Charles Schwab Advisor Services released results of its 15 th semi-annual Independent Advisor Outlook Study ( IAOS) today at its annual EXPLORE ® conference. Bernie Clark, executive vice president and head of Schwab Advisor Services, cited IAOS findings as he spoke with an audience of more than 160 independent registered investment advisors (RIAs) about the significant opportunity for growth over the next decade, as the next generation of clients – which Schwab calls ‘ Generation Now’ – begins to actively seek financial advice and guidance to help them meet their financial goals. Currently, those between the ages of 30-45 control nearly $3.5T in investable assets. 1
- With $16T in total wealth transfer anticipated by 20502, advisors are divided on whether the next generation investor presents a risk, an opportunity or simply a challenge. When asked about the movement of money to the next generation and the fact that assets could be spread out across more people or children:
- Thirty-seven percent of advisors see risk and believe they will need to develop new client relationships that will enable them to grow their business and maintain asset levels.
- Forty percent see an opportunity to develop a model to meet the needs of emerging clients and smaller accounts.
Attracting the Next Generation of Wealth: Differentiation, Centers of Influence (COI) and Social Media
- Demonstrating firm expertise and services is the top priority (91%) for attracting the next generation and is deemed extremely or somewhat important by advisors in the study, followed closely by three actions all tied at 83 percent: having a strong reputation based on firm reviews and centers of influence relationships; offering a unique service or value proposition; and clearly communicating the benefits/differences of the RIA model.
- When asked about the extent to which members of their firm can effectively articulate the firm’s value proposition to prospects, clients and influencers, a full 90 percent of firms report that client-facing advisors can do so all or most of the time.
- Approximately one third of independent advisors (32%) consider referrals to be a formal and routine aspect of their firm’s culture, but more than half (55%) say that the role of referrals is informal and is up to individual advisors – some ask for referrals and some do not. Sixty-nine percent of advisors believe cultivating client referrals differentiates their firm.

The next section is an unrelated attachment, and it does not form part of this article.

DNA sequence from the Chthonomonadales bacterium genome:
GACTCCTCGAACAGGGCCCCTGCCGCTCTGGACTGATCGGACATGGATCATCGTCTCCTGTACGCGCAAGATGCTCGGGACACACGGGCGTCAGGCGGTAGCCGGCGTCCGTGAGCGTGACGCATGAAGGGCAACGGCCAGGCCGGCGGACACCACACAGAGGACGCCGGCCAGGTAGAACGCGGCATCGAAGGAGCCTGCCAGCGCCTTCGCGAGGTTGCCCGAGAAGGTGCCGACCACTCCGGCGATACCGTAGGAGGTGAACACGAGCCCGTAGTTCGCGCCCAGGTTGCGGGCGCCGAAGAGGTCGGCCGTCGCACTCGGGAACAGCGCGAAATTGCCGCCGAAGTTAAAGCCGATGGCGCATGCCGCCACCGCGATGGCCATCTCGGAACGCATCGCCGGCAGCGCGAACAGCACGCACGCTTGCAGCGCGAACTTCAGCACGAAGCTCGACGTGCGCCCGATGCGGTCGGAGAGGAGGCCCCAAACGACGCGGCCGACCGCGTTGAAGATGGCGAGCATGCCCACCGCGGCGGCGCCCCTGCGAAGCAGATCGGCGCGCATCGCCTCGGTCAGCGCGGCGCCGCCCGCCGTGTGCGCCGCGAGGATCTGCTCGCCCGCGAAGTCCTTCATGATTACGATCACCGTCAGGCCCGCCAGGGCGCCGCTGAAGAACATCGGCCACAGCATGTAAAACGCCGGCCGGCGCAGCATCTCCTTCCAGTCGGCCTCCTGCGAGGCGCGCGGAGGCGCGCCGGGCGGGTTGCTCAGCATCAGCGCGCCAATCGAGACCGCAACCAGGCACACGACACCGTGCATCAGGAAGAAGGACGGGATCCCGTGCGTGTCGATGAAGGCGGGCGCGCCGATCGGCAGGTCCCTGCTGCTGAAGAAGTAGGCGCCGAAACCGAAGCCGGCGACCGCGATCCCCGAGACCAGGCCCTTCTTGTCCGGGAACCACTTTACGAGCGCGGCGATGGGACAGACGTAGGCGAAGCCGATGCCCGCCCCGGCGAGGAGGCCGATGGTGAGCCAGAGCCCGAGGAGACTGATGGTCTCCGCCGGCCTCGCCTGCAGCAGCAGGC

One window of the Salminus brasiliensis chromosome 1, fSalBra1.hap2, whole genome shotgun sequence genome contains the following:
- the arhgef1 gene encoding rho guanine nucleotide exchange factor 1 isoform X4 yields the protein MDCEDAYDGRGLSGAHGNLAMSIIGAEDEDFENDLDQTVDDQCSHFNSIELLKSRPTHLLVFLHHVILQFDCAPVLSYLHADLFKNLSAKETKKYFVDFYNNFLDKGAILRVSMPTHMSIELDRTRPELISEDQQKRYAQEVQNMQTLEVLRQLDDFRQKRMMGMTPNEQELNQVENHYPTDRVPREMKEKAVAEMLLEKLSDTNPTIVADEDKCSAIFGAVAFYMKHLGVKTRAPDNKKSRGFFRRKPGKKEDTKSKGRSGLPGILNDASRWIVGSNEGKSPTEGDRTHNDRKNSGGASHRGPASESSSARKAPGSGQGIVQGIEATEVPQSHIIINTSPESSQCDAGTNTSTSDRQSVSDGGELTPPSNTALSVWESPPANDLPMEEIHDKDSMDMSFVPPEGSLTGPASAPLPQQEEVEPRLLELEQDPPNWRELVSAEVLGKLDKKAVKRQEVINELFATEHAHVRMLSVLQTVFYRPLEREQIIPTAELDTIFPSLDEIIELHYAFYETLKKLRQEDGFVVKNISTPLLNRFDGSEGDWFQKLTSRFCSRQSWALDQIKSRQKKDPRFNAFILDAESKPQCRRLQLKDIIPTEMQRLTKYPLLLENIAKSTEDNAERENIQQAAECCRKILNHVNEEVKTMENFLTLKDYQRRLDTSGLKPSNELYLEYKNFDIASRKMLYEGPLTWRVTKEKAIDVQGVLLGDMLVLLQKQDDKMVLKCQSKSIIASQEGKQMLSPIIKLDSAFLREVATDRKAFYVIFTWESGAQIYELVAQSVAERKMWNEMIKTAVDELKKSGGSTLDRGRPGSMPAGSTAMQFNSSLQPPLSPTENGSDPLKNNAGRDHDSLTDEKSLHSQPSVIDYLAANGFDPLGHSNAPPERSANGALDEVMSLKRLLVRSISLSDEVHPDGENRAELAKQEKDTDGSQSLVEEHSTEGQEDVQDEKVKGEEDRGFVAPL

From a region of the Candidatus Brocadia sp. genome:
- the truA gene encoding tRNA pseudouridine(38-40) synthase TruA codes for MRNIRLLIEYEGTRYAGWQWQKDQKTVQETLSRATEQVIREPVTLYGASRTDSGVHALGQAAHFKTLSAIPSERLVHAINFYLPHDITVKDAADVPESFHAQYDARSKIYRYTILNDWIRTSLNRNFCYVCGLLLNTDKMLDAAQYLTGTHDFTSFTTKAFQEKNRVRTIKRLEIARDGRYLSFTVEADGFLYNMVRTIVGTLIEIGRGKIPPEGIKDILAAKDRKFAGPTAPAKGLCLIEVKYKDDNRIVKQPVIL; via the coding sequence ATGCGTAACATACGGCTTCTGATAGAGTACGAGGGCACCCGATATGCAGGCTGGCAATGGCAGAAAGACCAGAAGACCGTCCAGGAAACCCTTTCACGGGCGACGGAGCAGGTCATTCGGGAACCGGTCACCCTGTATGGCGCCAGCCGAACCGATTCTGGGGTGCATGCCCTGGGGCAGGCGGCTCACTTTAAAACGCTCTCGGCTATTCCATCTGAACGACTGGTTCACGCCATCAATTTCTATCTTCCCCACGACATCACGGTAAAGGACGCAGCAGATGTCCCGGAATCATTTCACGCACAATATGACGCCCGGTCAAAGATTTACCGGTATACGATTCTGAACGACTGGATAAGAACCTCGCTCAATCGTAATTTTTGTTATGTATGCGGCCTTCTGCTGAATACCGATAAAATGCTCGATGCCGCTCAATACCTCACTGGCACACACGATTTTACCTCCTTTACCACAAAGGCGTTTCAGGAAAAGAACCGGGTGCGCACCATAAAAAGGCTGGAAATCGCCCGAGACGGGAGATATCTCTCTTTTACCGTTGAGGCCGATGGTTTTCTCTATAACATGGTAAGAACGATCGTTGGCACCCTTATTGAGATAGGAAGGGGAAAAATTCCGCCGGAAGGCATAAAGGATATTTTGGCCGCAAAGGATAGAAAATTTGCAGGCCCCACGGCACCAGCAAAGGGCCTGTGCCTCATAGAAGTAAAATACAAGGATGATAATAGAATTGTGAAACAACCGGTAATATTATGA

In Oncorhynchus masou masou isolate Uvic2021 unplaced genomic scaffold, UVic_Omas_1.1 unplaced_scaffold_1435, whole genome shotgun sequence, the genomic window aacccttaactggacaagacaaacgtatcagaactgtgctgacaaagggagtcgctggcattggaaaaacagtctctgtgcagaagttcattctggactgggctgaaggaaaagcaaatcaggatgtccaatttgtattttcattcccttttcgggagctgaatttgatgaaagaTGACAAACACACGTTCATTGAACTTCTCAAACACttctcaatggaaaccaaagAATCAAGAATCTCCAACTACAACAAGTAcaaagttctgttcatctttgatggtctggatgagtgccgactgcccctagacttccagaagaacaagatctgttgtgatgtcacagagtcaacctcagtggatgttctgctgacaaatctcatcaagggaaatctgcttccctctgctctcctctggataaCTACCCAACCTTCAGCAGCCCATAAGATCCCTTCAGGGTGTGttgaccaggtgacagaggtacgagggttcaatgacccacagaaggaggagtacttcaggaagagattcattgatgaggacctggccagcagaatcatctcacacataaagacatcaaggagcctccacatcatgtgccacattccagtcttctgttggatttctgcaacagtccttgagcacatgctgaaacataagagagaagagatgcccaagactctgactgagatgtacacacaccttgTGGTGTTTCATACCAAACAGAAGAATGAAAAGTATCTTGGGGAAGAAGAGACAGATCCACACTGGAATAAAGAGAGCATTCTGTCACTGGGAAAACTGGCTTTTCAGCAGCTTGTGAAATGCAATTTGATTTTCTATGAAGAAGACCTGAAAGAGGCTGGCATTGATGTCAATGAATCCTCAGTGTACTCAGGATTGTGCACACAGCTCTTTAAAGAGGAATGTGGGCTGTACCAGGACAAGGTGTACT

- Fifty-five percent of firms report that they measure staff performance based on the amount of new assets they bring to the firm.
- With respect to cultivating the next generation of investors, half of advisors (53%) believe reaching the next generation will require engagement with entirely new COIs, while 47 percent believe that the current COIs will remain relevant.
- Fifty-nine percent of study participants reported social media and online resources are used mainly as a tool for marketing and raising firm visibility versus a means of increasing engagement with current clients. Social media is noted, however, to be vital to communicating with the next generation of clients by 32 percent of firms. Advisors firmly believe (68%) that in-person contact will remain the crux of their business and that social media can never replace personal interaction.
RIA Firms of the Future: Legacy, Competition and Service Offerings
- Seventy percent of independent advisors have plans for creating a legacy firm – one that lives beyond its founders. Of these, close to half (48%) are planning an internal succession/partner buyout.
- When considering the next generation of leadership for their firms, independent advisors are focused most often on cultivating leaders from within (37%), versus looking externally (14%). However, almost one third (30%) are not attempting to grow the firm’s leadership in the near future.
- Over half (56%) of independent advisors believe automated portfolio management (“robo advisors”) could supplement their current offer/help grow their business, versus 44 percent who consider them an increasing threat.
- In terms of their service offerings, many advisors are staying with their core investment advisory business – long term financial planning, including retirement planning (54%), planning related to clients’ employer-sponsored retirement accounts (47%), charitable planning (37%), estate planning services (35%) and workplace retirement plans for business owners (34%).